MANILA, Philippines - There’s a bit of a commotion during our shoot with cover girl du jour, Sarah Lahbati. Her frustrated helper, having sifted through the contents of her Cath Kidston luggage repeatedly, finally turns to Sarah’s mother and says, “Hindi ko mahanap yung bra ni Sarah.” Slightly alarmed, she sits down on a beanbag chair right next to the luggage and asks, “Ano? Eh, ano yung suot niya ngayon? Wala ba diyan?” Unbeknownst to this minor crisis, Sarah calmly saunters over barefoot in a black tank top and harem pants. Her mother turns to her and speaks in fluent Filipino-accented French, which, intriguingly, is a first for me to hear. Failing at my pathetic attempt to keep up with the conversation (I’ve all but lost the French I learned in college), the only part that I caught from eavesdropping is when Sarah replied, “Ça va,” which means, “It’s fine.”
With that, Sarah walked over to the stool propped up in front of photographer Gabby Cantero’s camera. I sit there for a little while, wondering what it’s like to be an ordinary Eurasian kid growing up in Switzerland, then moving to the Philippines to become a teenage actress and have other people worry about your own undergarments. Having won the fifth cycle of Starstruck back when she was just 16 — the show’s youngest contestant — things were looking up for the beguiling half-Moroccan beauty. Everyone fawned over the exotic mix of her sultry eyes and pouty lips, her engaging personality, and oohed and aahed over her ability to speak fluent French, English, a bit of Arabic, and most impressively, accent-free Tagalog.
However not everything went her way. Since Starstruck, the Ultimate Female Survivor was given a steady stream of projects, but never her own lead role. After playing supporting character Paula Estrella in Little Star, Sarah found herself mostly doing regional shows. Things were beginning to look up, it seemed, when she was asked to audition for the lead in Blusang Itim. Although there was talk that she was the initial choice to reprise Snooky Serna’s iconic role, the lead ultimately went to showbiz scion, Kylie Padilla. While the biggest let-down for most girls her age was having their crushes ask other girls to the prom, Sarah faced the disappointment of having narrowly missed the primetime opportunity to fully launch her career.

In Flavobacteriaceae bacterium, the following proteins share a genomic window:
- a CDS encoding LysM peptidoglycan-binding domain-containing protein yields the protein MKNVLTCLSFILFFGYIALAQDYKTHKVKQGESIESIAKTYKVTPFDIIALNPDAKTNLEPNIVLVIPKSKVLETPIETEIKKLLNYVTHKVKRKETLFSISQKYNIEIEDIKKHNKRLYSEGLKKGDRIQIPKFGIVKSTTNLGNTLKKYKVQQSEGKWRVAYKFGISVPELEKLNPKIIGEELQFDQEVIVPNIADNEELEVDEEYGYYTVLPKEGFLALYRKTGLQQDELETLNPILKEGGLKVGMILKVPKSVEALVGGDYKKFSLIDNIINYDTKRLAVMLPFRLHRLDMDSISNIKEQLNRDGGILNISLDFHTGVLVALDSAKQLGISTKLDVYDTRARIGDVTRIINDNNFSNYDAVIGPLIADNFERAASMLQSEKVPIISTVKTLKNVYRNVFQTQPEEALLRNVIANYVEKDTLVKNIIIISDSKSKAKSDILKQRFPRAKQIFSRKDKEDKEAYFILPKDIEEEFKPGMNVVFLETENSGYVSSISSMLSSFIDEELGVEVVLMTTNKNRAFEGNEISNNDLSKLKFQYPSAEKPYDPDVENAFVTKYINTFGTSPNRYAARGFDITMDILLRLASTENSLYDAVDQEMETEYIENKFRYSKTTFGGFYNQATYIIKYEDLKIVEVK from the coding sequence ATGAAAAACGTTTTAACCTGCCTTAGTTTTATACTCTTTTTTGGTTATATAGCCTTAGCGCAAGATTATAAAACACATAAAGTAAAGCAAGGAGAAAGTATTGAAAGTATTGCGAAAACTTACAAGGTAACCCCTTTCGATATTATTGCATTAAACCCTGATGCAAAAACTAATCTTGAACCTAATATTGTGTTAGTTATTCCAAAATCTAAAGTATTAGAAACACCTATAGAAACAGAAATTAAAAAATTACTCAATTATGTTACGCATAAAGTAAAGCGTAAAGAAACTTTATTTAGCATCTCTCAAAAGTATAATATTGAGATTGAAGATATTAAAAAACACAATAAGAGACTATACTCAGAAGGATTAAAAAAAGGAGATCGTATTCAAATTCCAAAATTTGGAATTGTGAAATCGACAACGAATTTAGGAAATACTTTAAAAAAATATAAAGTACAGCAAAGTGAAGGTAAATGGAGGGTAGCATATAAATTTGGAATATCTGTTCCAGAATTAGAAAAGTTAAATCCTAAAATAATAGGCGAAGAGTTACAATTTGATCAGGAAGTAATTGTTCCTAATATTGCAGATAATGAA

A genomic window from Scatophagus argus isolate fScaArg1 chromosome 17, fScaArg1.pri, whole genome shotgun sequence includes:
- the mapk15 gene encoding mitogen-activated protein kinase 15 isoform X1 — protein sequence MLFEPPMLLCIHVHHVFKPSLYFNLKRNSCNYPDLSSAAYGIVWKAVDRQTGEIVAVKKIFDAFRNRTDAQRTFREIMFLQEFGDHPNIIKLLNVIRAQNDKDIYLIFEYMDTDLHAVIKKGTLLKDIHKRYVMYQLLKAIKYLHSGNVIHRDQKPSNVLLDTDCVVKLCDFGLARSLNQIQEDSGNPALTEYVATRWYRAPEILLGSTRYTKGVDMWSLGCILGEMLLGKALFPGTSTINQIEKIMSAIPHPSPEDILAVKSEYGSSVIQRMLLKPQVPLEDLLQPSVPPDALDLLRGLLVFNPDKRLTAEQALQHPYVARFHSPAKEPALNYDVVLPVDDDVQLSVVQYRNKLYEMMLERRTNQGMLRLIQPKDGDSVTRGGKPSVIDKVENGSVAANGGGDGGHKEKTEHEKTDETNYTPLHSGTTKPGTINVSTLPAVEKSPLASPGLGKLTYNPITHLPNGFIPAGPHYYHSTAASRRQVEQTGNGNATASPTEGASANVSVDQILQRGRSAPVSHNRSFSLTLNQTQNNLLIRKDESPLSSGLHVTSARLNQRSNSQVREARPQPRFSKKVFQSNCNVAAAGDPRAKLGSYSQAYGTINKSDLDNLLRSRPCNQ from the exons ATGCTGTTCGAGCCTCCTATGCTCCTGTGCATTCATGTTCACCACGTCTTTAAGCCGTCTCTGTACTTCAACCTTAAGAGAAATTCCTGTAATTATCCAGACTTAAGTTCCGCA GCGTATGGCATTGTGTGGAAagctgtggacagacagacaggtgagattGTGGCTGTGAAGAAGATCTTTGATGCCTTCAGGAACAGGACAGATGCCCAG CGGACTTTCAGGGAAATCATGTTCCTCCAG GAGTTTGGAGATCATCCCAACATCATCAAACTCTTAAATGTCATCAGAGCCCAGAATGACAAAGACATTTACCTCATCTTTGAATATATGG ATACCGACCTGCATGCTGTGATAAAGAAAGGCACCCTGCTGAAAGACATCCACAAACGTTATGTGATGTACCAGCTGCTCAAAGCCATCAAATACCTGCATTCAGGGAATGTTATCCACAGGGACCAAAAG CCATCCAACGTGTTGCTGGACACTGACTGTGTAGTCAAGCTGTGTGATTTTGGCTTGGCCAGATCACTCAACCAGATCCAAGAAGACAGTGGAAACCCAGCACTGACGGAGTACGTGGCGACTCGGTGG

Fortunately, redemption presented itself a few months later on her 18th birthday: the lead role of Kara in Ruben Marcelino’s Kokak. Finally, after just two years of being in the biz, Sarah was being given the reins without having changed a single thing about her image. Based on an Eighties comic series, Kokak was adapted by Seiko films into a slightly risqué feature starring Gabby Concepcion and Rachel Lobangco. Early on, her director, veteran actor Ricky Davao, asked her not to view the film in order to keep her perspective on her role fresh and original. “Actually, choice ko din na hindi panoorin para hindi ko gayahin and para fresh yung attack ko,” the budding talent explains.Taking this advice to heart, Sarah ended up making a significant impression on the venerated actor.
After taping a mere three episodes with her, Ricky boldly stated during a press conference that she was the next star of her generation. Upon hearing this while at that same press con, tears began to well up in Sarah’s eyes. “First time ko noon na maramdaman yung tears of joy. And talagang natuwa ako sa sinabi niya dahil, siyempre, Ricky Davao, sabihan ka ba naman ng ganoon. Sobrang nakakataba ng puso.” Even as she tells me this, her eyes start to get a little red and watery, but what she said is true. If an actor as accomplished as Ricky Davao praises your acting ability, a good bawl is in order.
From barely scratching the surface of A-list status, Sarah is finally coming into her own in the industry. By all accounts, she’s made the transition from unassuming newbie who just happened to be on vacation when the reality talent search was holding auditions to an up-and-comer on the rise. At such a young age, Sarah is luckier than most of her peers wallowing in uncertainty because a good future in show business appears to be in the works for her. Time, the right choices, and a little bit more experience will determine if she can fulfil Ricky Davao’s prediction for her. As we wait for Sarah to fully hone those skills of hers so that she can confidently unleash the fury of her acting prowess upon all of us, she has the luxury of sitting tight while letting that talent ferment, maybe even get her degree in Digital Filmmaking from the College of St. Benilde. Till then, everything will be fine, or as Sarah might say, “ça va.”